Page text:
Life : Yo Mama Loves Smoochie : By Raynor Blazely
My mother deserves a medal. I’m an only child, and I wasn’t a particularly precocious one as a tot. I was shy and awkward and, let’s be real, a little bit weird. Not full-on, where-did-you-come-from-the-trolls-stole-my-baby-and-replaced-it-with-a-changeling weird, but weird enough.
One reminder of this is a framed print on the wall in my parents’ bedroom. It depicts a four-year-old me sitting behind a fabric-draped box pointing out a shark in a scrapbook that I seemed to think was of particular note.
She’d hired a photographer to take some snaps of me for the family, I guess. But, I refused to sit on the nicely dressed box, deciding it would be a much better idea to photograph my scrapbook instead. She begged, pleaded and reasoned with me to just sit on the gosh darn box and smile, but I was adamant and she eventually let me have my way. I don’t remember why I didn’t want to be snapped, though I have vague recollections of thinking the camera might steal my soul or something. I had some crazy ideas back then.
I wasn’t a constant oddity to Ma, at least, I hope I wasn’t. Most of the time, we were odd together. Our individual brands of weird overlap, and there’s always been lots of silliness. For instance, she has practically hundreds of pet names for me; perhaps one time in twenty I’ll actually hear my given name. Generally it’s Poody, Smoochie, Scooter, Bubba, Poodaloochi , Skidoo, Bunnybennoo… the list goes on. The exception is when she’s talking about me to someone else, lest they look at us like the mad people we are.
When I went overseas for seven months, she insisted that she needed a puppy so that she’d “have something to care for while Poody’s gone”. It turned out that the dog has the same colored hair as I do, so now she refers to us as “The Twins”.
Recently Ma told me the she overheard some people talking about how money was tight because they had kids at uni. She said that she felt a little guilty then because while she’d given me money when I was at uni (my parents even paid for two years of residential college), she didn’t bankroll my whole life. Maybe, she said, that’s what parents are supposed to do and she could have done more? Well! She did a lot more.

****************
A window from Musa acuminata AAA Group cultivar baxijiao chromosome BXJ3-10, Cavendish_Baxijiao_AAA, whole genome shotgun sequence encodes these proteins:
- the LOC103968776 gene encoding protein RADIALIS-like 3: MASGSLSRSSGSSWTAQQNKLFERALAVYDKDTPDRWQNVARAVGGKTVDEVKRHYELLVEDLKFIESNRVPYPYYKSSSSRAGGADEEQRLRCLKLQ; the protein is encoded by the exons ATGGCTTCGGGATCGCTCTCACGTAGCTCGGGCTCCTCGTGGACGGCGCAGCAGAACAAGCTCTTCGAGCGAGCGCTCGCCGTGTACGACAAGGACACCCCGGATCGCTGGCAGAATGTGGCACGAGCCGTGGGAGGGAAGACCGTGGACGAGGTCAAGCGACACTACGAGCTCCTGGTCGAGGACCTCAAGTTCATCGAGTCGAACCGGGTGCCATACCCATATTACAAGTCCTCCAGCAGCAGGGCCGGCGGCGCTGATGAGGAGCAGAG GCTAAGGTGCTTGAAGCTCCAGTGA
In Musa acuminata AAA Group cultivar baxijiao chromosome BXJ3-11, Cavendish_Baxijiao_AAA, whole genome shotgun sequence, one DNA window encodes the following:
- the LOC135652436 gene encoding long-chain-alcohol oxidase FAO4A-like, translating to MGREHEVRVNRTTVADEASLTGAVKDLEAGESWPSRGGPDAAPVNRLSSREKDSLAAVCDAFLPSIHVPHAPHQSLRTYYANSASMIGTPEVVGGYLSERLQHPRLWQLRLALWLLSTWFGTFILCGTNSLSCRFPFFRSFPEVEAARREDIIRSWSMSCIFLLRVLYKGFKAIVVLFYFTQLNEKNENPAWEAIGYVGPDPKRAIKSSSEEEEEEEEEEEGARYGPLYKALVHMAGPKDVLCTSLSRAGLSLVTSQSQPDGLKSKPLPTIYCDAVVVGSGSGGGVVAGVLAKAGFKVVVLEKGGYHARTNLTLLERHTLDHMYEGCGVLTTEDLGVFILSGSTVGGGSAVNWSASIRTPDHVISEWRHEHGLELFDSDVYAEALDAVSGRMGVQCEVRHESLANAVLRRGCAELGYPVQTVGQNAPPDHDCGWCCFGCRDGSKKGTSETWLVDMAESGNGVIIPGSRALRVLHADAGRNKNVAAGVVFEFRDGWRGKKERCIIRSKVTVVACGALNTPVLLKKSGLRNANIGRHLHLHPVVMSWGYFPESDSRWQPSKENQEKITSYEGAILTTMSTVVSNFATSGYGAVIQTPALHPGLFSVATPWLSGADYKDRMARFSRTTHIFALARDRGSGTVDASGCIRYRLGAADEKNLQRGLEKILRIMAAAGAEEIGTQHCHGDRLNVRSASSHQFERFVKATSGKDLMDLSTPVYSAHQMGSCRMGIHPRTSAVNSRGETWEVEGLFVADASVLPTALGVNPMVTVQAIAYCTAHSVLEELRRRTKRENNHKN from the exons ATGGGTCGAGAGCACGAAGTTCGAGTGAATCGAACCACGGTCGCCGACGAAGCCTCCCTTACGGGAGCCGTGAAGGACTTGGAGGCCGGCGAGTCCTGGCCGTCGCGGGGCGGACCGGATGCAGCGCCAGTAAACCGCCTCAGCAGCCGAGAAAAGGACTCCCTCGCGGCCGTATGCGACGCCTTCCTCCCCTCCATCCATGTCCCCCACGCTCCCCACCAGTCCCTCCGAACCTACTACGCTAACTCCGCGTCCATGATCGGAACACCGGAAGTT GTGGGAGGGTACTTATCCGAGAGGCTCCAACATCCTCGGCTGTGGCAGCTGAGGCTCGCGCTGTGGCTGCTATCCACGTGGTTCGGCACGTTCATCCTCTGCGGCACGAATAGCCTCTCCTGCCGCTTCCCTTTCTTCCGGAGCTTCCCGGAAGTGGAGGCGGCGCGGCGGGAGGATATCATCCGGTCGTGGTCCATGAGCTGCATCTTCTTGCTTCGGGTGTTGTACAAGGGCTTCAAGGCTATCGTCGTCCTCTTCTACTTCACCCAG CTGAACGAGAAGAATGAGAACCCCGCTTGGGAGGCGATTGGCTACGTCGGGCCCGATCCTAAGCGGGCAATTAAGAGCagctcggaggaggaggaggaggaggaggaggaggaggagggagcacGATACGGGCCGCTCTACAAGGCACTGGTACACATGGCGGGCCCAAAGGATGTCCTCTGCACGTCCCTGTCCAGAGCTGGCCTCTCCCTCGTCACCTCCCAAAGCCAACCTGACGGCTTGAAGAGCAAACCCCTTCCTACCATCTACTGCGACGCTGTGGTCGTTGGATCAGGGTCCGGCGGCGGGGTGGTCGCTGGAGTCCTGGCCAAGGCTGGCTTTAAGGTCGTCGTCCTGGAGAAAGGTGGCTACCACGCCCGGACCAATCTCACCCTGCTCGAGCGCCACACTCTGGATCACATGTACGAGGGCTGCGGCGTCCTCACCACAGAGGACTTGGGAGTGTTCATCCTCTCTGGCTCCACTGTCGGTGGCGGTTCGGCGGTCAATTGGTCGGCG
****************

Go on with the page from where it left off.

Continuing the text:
She gave me the gift of believing that I could do it on my own. (Of course, helping and supporting me when I needed it.) I knew she’d be there in an instant if things went pear-shaped, but she encouraged me to live my life, and to make my own decisions and mistakes.
She knew I had to find my own way, and I find it I did. I’m a far better person because of it. Because of her. And as my Ma says, I’m “Living a successful life!”
I think that’s the difference between just being a mother, and being a best friend as well. There are Hallmark cards that probably disagree with me, but I think while having a child makes you a mother, it doesn’t guarantee you’ll be good at it. That unconditional and unwavering trust and faith in your child is a much rarer gift. My Mum has always believed in me. Perhaps she knows what a self-doubting person I am and that I needed her trust to bolster myself?
Now that I’ve grown up, I can see that she’s not just my beloved, unfailing Mama, she’s a beautiful human with her own self-doubts. It’s my turn to tell her how amazing she is.
Miriam Blazely, you have my heart forever!
Raynor Blazely is a crocheteer (like a mouseketeer, but crochet; it’s a thing), knitter, crafter, blogger, instructor, writer, office drone, dreamer. He blogs at The Shy Lion.